Conflict is very often the magic sauce for generating tension and turning a ho-hum story into one that rivets readers. As such, every scene should contain a struggle of some kind. Maybe it’s an internal tug-of-war having to do with difficult decisions, morals, or temptations. Or it possibly could come from an external source—other characters, unfortunate circumstances, or the force of nature itself.
It’s our hope that this thesaurus will help you come up with meaningful and fitting conflict options for your stories. Think about what your character wants and how best to block them, then choose a source of conflict that will ramp up the tension in each scene.
Below is a sample version of this entry that shows how conflict can deepen your story, make a character’s goals more difficult to achieve, and force them to change or make hard choices to overcome what stands in their way.
To see the full entry, visit One Stop for Writers’ Conflict Thesaurus (Free Trial available) or buy the book.
A Competitor Showing Up
Note: For Romantic Competitors, see this entry
Category: Power struggles, increased pressure and ticking clocks, relationship friction, losing an advantage, ego
A superstar co-worker who joins the team
A business that opens nearby with the potential to compete with one’s own
Someone new who begins hanging out with the character’s group of friends…
Being ignored or forgotten temporarily while the focus is on the new person
Having to go through new hoops to accommodate the competition
Dealing with jealousy…
Potentially Disastrous Results:
Being outmatched by the competition
Discovering the competition is flouting the law or doing a great amount of damage but being unable to prove it
A competitor who plays dirty…
Possible Internal Struggles (Inner Conflict):
The desire to play dirty because the competition is
Believing in capitalism yet resenting a newcomer who forces competitiveness
Feeling entitled to win due to loyalty, dedication, and having a history with the company or organization yet knowing the competition is more skilled or better at leading…
People Who Could Be Negatively Affected:
Family and friends caught in the crossfire, supporters who back the character and lose, loyal friends who cross the line (because the character asked them to) and get caught
Resulting Emotions: admiration, agitation, anger, anxiety, betrayed, bitterness, concern, conflicted…
Personality Flaws that May Make the Situation Worse: abrasive, catty, childish, cocky, confrontational, devious…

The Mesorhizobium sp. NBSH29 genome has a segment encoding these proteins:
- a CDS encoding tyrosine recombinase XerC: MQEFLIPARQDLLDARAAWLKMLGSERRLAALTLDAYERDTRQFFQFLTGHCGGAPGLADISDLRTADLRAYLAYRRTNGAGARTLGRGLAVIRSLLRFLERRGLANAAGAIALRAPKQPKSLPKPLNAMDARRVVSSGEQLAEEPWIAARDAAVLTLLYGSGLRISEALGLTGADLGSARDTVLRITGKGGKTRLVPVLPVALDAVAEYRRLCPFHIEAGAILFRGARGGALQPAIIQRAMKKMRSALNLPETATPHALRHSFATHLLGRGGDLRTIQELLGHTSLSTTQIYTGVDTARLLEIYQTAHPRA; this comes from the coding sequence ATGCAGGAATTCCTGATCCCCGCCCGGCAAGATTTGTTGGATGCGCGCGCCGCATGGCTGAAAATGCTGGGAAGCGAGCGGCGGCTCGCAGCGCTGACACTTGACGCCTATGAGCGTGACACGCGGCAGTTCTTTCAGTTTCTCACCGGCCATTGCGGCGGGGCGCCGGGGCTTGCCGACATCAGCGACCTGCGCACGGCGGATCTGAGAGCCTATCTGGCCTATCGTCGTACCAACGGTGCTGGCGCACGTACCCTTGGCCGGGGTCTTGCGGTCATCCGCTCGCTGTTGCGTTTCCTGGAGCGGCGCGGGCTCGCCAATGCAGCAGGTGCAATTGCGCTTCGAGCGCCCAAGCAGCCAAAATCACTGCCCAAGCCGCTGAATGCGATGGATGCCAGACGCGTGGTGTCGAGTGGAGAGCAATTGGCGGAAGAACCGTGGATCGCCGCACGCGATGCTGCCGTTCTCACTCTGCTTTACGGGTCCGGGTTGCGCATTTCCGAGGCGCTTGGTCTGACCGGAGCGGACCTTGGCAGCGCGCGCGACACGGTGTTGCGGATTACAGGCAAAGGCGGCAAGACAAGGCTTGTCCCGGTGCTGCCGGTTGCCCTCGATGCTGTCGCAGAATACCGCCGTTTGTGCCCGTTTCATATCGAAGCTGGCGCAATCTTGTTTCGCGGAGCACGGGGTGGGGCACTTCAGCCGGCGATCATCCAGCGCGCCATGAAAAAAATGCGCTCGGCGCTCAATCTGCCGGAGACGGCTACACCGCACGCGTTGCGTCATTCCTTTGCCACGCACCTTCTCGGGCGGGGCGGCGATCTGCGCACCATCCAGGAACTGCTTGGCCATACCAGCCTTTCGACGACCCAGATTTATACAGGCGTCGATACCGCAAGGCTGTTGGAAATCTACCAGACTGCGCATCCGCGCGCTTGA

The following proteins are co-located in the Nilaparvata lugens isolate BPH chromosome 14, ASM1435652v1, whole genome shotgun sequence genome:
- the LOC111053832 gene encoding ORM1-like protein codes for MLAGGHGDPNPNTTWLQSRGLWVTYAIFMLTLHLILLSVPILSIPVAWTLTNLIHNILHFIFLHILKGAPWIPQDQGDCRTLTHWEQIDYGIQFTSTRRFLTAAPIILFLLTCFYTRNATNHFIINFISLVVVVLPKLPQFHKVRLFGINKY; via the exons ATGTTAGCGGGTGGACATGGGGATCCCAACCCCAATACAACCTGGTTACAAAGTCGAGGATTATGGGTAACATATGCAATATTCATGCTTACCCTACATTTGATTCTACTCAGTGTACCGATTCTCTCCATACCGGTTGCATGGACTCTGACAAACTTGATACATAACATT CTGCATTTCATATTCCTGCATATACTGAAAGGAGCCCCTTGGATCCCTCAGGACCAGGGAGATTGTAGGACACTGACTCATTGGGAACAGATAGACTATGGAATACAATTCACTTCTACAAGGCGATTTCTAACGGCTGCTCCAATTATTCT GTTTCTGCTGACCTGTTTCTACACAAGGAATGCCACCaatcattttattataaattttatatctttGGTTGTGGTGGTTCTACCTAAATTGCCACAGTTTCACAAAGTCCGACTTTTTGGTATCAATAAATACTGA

When a competitor shows up, it may force the character to reflect on why winning or being chosen is important: are they doing it for themselves or to make others happy? This could help the character to double down and fight harder, or have an epiphany that they are chasing a goal for the wrong reasons, leading to them bowing out so they can pivot toward a better goal.
If the character has been coasting thus far, competition forces them to up their game and try their best so they can discover what they are truly capable of…
If you’re interested in other conflict options, you can find them here.
Use Conflict To Transform Your Story
Readers have a lot of choices when it comes to selecting books, so make it easy for them to choose yours. Conflict will help you deliver a fresh story premise every time, drawing readers in through meaningful challenges that reveal a character’s innermost needs, fears, weaknesses, and strengths.
The Conflict Thesaurus is part of the largest, fiction-specific Description Database available. Access it here.
New to One Stop for Writers? Swing by and check out our video walkthrough, because it’s time to change the writing game.
The Conflict Thesaurus: A Writer’s Guide to Obstacles, Adversaries, and Inner Struggles
This thesaurus is also in book form, a two-volume set. Each volume contains expert advice on how to use conflict to improve your story, and a plethora of conflict scenarios to provide ideas on how to best challenge your characters.
Each volume is a unique gateway into conflict, but looks at this important element from different angles. Together, they profile 225 conflict scenarios.
Find out more about the GOLD and SILVER editions.
“Many of the conflicts listed were ones I had never even thought of including in a story…” ~ Annie Lima
“Angela and Becca have done it again—and left no conflict stone unturned…” ~Jarm Boccio
“Ackerman-Puglisi’s thesaurus is so much more than just a “thesaurus”. It’s a tutor, a guide, and a writing mentor all crammed into one…” ~ Sacha Black
This book is amazing; another priceless resource…” ~ Brandi MacCurdy
Visit Goodreads to read more reviews about the GOLD and SILVER editions.
Angela is a writing coach, international speaker, and bestselling author who loves to travel, teach, empower writers, and pay-it-forward. She also is a founder of One Stop For Writers, a portal to powerful, innovative tools to help writers elevate their storytelling.
Santanu Chatterjee says
I am big fan of all your thesaurus books. Wondering do have any plan for writing a book on Conflict Thesaurus?
BECCA PUGLISI says
Hi Santanu. I’m so glad you’re enjoying our thesaurus collection. To answer your question: we’re not sure :). Our process is to start with a thesaurus at our blog so we can gauge interest. We also have to look at the content and see if it would work in book format. Because we’re still exploring this one at the blog, we haven’t talked yet about whether or not to publish it. We’re getting good feedback on it, so that’s definitely a possibility. But because we just released a new book last month, it will be a while before we make a decision on the next one.
We know that many people like to know when we’ve got a new book coming out; if that’s you, you can sign up for this newsletter, which only goes out when we’re getting ready to publish a book. That will keep you in the know.
Have a great day!